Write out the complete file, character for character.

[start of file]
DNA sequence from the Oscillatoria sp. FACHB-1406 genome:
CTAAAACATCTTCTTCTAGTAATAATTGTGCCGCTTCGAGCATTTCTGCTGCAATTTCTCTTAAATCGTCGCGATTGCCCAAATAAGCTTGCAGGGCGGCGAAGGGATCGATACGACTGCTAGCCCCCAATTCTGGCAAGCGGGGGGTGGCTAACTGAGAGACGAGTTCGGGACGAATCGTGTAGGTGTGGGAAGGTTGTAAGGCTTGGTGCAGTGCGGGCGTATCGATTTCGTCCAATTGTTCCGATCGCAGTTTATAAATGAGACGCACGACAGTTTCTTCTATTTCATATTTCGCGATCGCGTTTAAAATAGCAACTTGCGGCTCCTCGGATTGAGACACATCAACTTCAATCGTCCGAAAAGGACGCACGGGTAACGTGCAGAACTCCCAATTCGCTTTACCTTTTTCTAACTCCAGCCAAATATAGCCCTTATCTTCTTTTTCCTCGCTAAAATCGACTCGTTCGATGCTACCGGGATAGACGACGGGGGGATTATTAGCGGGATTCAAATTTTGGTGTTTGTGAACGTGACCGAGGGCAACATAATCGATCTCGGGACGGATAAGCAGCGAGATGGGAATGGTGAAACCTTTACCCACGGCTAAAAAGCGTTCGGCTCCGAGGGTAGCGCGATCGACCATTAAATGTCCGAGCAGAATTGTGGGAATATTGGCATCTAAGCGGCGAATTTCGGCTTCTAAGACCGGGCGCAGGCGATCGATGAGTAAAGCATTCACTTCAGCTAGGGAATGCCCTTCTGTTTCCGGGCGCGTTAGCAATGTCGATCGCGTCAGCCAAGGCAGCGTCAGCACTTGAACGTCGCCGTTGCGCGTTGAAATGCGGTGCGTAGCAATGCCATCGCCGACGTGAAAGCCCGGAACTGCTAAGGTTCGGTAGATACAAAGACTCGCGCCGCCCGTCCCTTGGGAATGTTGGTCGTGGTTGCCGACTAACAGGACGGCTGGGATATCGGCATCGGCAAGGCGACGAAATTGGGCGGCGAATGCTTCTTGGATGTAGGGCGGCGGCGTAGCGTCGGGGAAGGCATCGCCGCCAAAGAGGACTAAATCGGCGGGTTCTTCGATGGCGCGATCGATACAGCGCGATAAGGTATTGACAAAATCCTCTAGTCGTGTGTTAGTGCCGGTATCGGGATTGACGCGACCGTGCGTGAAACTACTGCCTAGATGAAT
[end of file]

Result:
DNA sequence from the Oscillatoria sp. FACHB-1406 genome:
CTAAAACATCTTCTTCTAGTAATAATTGTGCCGCTTCGAGCATTTCTGCTGCAATTTCTCTTAAATCGTCGCGATTGCCCAAATAAGCTTGCAGGGCGGCGAAGGGATCGATACGACTGCTAGCCCCCAATTCTGGCAAGCGGGGGGTGGCTAACTGAGAGACGAGTTCGGGACGAATCGTGTAGGTGTGGGAAGGTTGTAAGGCTTGGTGCAGTGCGGGCGTATCGATTTCGTCCAATTGTTCCGATCGCAGTTTATAAATGAGACGCACGACAGTTTCTTCTATTTCATATTTCGCGATCGCGTTTAAAATAGCAACTTGCGGCTCCTCGGATTGAGACACATCAACTTCAATCGTCCGAAAAGGACGCACGGGTAACGTGCAGAACTCCCAATTCGCTTTACCTTTTTCTAACTCCAGCCAAATATAGCCCTTATCTTCTTTTTCCTCGCTAAAATCGACTCGTTCGATGCTACCGGGATAGACGACGGGGGGATTATTAGCGGGATTCAAATTTTGGTGTTTGTGAACGTGACCGAGGGCAACATAATCGATCTCGGGACGGATAAGCAGCGAGATGGGAATGGTGAAACCTTTACCCACGGCTAAAAAGCGTTCGGCTCCGAGGGTAGCGCGATCGACCATTAAATGTCCGAGCAGAATTGTGGGAATATTGGCATCTAAGCGGCGAATTTCGGCTTCTAAGACCGGGCGCAGGCGATCGATGAGTAAAGCATTCACTTCAGCTAGGGAATGCCCTTCTGTTTCCGGGCGCGTTAGCAATGTCGATCGCGTCAGCCAAGGCAGCGTCAGCACTTGAACGTCGCCGTTGCGCGTTGAAATGCGGTGCGTAGCAATGCCATCGCCGACGTGAAAGCCCGGAACTGCTAAGGTTCGGTAGATACAAAGACTCGCGCCGCCCGTCCCTTGGGAATGTTGGTCGTGGTTGCCGACTAACAGGACGGCTGGGATATCGGCATCGGCAAGGCGACGAAATTGGGCGGCGAATGCTTCTTGGATGTAGGGCGGCGGCGTAGCGTCGGGGAAGGCATCGCCGCCAAAGAGGACTAAATCGGCGGGTTCTTCGATGGCGCGATCGATACAGCGCGATAAGGTATTGACAAAATCCTCTAGTCGTGTGTTAGTGCCGGTATCGGGATTGACGCGACCGTGCGTGAAACTACTGCCTAGATGAAT